The young, in the stages of development prior to maturity, in complex and specialized i.e. civilized societies like ours, seem to suffer no lack of arrogance. The same cannot be said for their knowledge, especially that of a historical perspective. The more mature they get, if they acquire more knowledge, the less arrogant they tend to be. There is clearly an inverse relationship between knowledge and arrogance. You may dispute this point by examples of “mature” adults who appear to have both knowledge and arrogance in abundance, such as dominant media pundits and college faculty. I would counter by saying, what appears to be knowledge is actually opinion, while agreeing with the arrogance part. While opinions can be the product of knowledge, most dominant media and college campuses are halls of mirrors, or echo chambers, where opinions are popularity rather than knowledge driven.
I have been reading Guns, Germs and Steel: The fates of human societies, by Jared Diamond. He lived with New Guinea tribes for many years and the book is fascinating in its surveying of history, geography, biology, food production and the effects of those factors on human societies. But what stimulated me to start this post is the following passage: “One reason why the organization of human government tends to change from that of a tribe to that of a chiefdom in societies with more than a few hundred members is that the difficult issue of conflict resolution between strangers becomes increasingly acute in larger groups. A fact further diffusing potential problems of conflict resolution in tribes is that almost everyone is related to everyone else, by blood or marriage or both. Those ties of relationships binding all tribal members make police, laws, and other conflict-resolving institutions of larger societies unnecessary, since any two villagers getting into an argument will share many kin, who apply pressure on them to keep it from becoming violent. In traditional New Guinea society, if a New Guinean happened to encounter an unfamiliar New Guinean while both were away from their respective villages, the two engaged in a long discussion of their relatives, in an attempt to establish some relationship and hence some reason why the two should not attempt to kill each other.“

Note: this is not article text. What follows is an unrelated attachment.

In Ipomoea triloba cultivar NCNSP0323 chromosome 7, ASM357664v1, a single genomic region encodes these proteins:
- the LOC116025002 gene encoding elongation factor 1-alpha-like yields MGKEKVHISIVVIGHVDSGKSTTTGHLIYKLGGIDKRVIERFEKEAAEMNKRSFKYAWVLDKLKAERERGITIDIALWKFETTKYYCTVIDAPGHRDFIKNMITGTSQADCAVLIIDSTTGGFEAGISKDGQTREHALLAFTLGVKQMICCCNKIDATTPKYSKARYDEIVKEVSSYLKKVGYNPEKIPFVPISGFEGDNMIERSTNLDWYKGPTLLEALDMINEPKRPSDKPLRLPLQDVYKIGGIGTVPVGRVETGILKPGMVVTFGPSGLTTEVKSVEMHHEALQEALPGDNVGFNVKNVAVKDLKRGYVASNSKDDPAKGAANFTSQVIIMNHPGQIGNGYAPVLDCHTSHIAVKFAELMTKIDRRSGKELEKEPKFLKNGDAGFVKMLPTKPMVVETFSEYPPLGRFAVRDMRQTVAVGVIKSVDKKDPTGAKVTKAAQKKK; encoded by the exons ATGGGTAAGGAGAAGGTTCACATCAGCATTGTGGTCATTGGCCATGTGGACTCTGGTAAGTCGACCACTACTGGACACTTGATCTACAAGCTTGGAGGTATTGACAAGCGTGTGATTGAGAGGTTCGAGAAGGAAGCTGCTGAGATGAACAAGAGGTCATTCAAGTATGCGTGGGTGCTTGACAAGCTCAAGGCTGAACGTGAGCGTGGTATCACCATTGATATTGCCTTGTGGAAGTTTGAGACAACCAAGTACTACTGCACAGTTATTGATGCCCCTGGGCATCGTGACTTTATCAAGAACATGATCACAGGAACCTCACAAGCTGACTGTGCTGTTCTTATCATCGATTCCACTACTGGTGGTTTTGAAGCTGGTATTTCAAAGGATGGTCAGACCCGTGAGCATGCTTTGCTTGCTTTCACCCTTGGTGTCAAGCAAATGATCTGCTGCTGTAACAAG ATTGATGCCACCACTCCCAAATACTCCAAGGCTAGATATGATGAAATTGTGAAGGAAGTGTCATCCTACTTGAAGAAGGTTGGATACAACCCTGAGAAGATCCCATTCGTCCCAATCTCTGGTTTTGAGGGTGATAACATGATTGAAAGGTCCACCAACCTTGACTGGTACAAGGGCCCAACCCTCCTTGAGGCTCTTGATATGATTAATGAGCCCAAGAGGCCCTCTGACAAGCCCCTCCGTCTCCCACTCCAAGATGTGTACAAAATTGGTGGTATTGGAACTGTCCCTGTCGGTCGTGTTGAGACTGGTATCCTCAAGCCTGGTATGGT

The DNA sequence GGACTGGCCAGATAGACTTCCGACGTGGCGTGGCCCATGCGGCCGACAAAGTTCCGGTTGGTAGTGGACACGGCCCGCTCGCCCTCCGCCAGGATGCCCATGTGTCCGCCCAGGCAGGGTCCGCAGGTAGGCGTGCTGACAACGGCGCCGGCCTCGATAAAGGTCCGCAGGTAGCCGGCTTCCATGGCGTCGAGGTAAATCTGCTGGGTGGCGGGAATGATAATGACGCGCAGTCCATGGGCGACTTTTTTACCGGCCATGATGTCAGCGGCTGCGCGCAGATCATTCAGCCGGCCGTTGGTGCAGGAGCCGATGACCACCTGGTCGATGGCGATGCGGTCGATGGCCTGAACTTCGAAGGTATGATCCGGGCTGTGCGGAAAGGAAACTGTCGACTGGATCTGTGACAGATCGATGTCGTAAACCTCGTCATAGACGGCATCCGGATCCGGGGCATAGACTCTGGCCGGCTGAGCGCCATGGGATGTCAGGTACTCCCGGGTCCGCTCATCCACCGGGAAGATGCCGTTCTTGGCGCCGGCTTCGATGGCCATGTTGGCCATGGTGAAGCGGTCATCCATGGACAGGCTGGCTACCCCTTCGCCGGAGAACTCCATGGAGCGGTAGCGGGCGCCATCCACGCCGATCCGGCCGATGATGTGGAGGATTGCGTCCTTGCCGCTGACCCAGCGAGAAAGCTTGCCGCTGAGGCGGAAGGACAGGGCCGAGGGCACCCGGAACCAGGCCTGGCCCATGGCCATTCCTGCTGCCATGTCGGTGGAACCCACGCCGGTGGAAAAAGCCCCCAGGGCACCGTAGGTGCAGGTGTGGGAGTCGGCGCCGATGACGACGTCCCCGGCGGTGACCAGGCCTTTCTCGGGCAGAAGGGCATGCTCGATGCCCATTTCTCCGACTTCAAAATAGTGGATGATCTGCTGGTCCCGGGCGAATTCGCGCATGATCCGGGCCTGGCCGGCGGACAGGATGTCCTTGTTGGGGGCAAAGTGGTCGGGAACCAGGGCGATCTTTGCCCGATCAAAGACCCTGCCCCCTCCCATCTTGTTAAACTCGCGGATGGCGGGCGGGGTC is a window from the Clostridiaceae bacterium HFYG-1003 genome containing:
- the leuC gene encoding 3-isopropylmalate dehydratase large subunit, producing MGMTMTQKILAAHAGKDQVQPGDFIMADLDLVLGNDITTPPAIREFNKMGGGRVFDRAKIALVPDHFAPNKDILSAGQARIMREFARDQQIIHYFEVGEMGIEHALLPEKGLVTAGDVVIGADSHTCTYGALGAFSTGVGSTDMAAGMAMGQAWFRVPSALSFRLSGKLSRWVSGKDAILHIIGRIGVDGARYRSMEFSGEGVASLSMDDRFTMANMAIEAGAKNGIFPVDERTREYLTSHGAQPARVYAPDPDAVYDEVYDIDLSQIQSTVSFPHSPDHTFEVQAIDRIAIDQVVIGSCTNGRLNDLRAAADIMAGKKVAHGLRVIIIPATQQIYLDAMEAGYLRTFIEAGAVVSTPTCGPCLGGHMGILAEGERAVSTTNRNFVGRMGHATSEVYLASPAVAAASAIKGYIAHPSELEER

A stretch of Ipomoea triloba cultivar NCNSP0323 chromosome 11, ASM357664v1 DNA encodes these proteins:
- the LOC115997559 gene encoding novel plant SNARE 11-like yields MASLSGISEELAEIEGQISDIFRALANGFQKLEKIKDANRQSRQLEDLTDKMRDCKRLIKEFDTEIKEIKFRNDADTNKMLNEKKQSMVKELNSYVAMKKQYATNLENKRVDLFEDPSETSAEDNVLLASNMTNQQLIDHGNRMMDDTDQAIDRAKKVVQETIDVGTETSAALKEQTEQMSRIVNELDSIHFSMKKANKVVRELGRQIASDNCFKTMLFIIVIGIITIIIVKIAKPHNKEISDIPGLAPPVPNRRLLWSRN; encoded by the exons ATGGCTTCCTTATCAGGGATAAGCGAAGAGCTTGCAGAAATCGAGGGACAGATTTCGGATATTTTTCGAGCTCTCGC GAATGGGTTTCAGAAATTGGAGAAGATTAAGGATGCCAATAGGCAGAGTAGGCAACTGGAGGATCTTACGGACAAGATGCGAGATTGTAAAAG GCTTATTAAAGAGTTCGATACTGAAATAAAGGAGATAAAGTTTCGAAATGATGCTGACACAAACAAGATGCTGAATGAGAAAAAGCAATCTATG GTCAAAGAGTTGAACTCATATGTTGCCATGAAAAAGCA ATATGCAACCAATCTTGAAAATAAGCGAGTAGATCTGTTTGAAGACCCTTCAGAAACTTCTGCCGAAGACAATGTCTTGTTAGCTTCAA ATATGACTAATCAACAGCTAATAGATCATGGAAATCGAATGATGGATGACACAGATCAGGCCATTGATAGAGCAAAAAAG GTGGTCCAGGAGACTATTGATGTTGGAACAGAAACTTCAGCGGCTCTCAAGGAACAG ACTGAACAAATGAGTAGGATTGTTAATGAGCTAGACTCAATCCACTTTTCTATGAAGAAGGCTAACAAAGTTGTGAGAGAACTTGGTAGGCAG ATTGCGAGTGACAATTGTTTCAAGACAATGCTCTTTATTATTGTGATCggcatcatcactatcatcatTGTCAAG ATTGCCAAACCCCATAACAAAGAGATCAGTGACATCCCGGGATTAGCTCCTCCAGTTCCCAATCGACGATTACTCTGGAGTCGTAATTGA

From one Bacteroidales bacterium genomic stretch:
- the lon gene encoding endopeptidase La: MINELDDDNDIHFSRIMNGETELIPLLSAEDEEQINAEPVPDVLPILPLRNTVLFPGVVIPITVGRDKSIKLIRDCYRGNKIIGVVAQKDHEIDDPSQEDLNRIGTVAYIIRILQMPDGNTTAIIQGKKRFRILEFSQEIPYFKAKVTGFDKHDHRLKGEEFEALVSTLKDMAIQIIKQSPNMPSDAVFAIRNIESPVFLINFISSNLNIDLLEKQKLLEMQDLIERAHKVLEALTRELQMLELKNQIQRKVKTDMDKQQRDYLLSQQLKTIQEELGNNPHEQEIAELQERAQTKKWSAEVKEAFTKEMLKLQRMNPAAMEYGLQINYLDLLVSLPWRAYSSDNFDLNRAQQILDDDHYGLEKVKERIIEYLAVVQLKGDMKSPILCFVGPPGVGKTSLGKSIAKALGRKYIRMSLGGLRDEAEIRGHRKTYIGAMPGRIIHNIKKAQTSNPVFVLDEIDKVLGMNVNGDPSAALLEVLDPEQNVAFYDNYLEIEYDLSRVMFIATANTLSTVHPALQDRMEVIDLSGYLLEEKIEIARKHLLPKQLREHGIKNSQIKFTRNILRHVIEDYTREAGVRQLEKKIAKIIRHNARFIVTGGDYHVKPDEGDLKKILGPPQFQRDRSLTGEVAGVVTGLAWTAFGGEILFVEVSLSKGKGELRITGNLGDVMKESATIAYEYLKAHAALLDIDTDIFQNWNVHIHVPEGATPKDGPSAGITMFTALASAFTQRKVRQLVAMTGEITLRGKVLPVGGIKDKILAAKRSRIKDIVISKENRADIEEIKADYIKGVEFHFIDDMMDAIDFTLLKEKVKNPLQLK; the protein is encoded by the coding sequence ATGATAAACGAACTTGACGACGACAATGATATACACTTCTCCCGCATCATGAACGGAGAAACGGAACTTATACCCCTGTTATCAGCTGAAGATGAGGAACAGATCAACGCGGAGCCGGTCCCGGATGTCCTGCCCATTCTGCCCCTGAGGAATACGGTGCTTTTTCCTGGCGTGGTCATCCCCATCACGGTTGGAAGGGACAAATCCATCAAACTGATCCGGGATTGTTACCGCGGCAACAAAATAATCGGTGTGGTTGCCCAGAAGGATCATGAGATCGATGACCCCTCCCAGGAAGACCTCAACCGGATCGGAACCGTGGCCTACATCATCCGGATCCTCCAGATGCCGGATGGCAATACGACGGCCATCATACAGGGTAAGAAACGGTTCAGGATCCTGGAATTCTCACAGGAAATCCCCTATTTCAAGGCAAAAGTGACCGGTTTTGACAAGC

The book is very long, but this tiny passage, especially the part I bolded, indicates a basic truth about human nature which we, with all our written rules and laws, effective policing and the advantages that living in the most powerful nation in history, blithely ignore or deride. In the absence of family and tribal ties or law enforcement, people are generally either vulnerable to others, or aggressive to others. Once there is a functioning government with a monopoly of force, it can be used to promote happiness, by maintaining public order and curbing violence. This is potentially a big and underappreciated advantage of centralized societies over noncentralized ones. “Anthropologists formerly idealized band and tribal societies as gentle and nonviolent, because visiting anthropologists observed no murder in a band of 25 people in the course of a three-year study. Of course they didn’t: it’s easy to calculate that a band of a dozen adults and a dozen children, subject to the inevitable deaths occurring anyway for the usual reasons other than murder, could not perpetuate itself if in addition one of its dozen adults murdered another adult every three years. Much more extensive long-term information about band and tribal societies reveals that murder is a leading cause of death.”
People who were born into, or came to live in at a very young age, a civilized western society have little emotional appreciation of living under a constant threat of violence or a tyrant. (An exception might be those who live in violent, thinly policed neighborhoods). That sense of security, compounded by the lack of knowledge and perspective, breeds arrogance. Arrogance breeds a proliferation of claims to rights, which get ever more extreme and demanding. The ultimate expression of arrogance being inversely related to knowledge is the cry, “I have a right to feel safe!” Safe from what? Dissenting opinions? Microaggressions? People of a different skin pigmentation? Responsibilities? No, you don’t have a right to feel safe. No one ever has. That right cannot be claimed, because it cannot be enforced, except by suppressing anything that anyone feels unsafe about. Is that what you want?